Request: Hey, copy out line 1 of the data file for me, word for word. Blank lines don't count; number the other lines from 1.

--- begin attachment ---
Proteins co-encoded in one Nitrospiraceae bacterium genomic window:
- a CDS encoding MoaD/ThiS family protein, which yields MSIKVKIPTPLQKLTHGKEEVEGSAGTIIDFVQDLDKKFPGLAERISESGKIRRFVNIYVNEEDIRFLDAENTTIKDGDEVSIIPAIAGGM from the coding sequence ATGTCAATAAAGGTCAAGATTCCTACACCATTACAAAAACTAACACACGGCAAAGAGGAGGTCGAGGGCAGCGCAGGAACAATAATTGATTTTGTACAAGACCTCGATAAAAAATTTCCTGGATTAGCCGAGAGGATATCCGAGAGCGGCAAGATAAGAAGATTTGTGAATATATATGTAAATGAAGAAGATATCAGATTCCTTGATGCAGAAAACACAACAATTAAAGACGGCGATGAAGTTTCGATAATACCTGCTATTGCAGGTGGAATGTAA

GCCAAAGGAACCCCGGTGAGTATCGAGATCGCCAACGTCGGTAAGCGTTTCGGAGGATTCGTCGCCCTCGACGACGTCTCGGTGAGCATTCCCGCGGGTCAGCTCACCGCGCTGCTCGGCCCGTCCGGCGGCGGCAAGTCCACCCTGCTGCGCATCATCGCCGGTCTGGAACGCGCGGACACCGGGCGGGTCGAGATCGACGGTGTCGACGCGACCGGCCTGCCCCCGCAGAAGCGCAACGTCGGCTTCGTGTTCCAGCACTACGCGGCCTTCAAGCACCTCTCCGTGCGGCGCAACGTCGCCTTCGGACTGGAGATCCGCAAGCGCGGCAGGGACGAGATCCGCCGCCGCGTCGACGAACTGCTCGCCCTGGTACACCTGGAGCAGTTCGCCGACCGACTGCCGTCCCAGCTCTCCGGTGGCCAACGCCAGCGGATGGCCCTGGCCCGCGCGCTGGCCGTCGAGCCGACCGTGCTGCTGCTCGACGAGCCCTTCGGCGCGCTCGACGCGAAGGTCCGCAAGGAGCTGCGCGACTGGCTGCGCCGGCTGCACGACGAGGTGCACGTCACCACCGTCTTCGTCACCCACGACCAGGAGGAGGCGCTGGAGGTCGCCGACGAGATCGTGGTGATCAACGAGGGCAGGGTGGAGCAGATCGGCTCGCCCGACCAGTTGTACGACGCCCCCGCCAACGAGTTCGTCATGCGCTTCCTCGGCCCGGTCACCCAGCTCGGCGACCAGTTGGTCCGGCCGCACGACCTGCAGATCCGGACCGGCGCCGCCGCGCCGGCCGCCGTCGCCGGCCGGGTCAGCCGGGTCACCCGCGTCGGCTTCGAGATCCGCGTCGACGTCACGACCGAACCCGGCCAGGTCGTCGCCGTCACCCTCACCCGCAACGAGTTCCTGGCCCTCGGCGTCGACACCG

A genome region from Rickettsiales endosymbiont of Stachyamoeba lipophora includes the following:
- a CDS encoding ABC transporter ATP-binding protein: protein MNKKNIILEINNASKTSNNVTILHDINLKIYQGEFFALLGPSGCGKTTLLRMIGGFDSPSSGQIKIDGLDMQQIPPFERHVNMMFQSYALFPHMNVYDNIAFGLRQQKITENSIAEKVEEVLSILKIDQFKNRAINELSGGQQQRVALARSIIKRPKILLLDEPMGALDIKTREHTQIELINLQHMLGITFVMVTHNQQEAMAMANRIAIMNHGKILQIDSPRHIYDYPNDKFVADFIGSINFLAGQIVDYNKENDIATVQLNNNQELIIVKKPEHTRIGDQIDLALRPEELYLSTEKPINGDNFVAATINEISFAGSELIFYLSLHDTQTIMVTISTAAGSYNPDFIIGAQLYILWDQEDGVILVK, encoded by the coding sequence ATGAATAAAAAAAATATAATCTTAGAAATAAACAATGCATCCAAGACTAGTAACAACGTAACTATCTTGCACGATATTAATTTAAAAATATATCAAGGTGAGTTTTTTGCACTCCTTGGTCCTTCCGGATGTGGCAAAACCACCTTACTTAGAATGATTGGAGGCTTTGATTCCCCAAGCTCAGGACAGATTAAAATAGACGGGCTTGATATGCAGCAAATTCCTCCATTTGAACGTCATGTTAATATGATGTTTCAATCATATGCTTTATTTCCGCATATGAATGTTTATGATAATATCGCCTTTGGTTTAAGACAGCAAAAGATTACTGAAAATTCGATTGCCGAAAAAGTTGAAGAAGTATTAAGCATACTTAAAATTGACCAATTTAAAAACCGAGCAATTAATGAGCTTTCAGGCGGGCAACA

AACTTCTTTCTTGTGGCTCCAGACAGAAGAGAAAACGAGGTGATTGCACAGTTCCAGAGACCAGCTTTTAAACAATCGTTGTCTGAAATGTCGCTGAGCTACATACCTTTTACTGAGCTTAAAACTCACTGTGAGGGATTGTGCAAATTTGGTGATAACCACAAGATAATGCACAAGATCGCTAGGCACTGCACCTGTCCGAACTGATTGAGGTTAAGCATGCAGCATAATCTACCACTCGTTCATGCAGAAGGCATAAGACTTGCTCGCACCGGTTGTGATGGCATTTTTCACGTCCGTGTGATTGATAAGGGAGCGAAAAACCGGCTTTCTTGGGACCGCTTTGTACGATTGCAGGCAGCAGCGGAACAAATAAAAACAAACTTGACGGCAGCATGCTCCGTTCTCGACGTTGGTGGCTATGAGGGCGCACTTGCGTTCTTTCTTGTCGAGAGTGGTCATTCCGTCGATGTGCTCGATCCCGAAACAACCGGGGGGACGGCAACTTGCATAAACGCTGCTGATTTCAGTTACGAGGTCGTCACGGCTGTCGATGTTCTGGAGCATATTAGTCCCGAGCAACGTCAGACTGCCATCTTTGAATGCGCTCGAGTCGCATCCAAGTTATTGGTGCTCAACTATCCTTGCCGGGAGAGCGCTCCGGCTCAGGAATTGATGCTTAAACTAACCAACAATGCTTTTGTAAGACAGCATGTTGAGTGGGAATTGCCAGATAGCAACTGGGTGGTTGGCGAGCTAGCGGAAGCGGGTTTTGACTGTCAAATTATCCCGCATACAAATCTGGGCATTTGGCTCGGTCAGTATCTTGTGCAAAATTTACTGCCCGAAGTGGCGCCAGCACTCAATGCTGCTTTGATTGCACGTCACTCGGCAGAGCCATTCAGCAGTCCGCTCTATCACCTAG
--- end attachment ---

Proteins co-encoded in one Nitrospiraceae bacterium genomic window: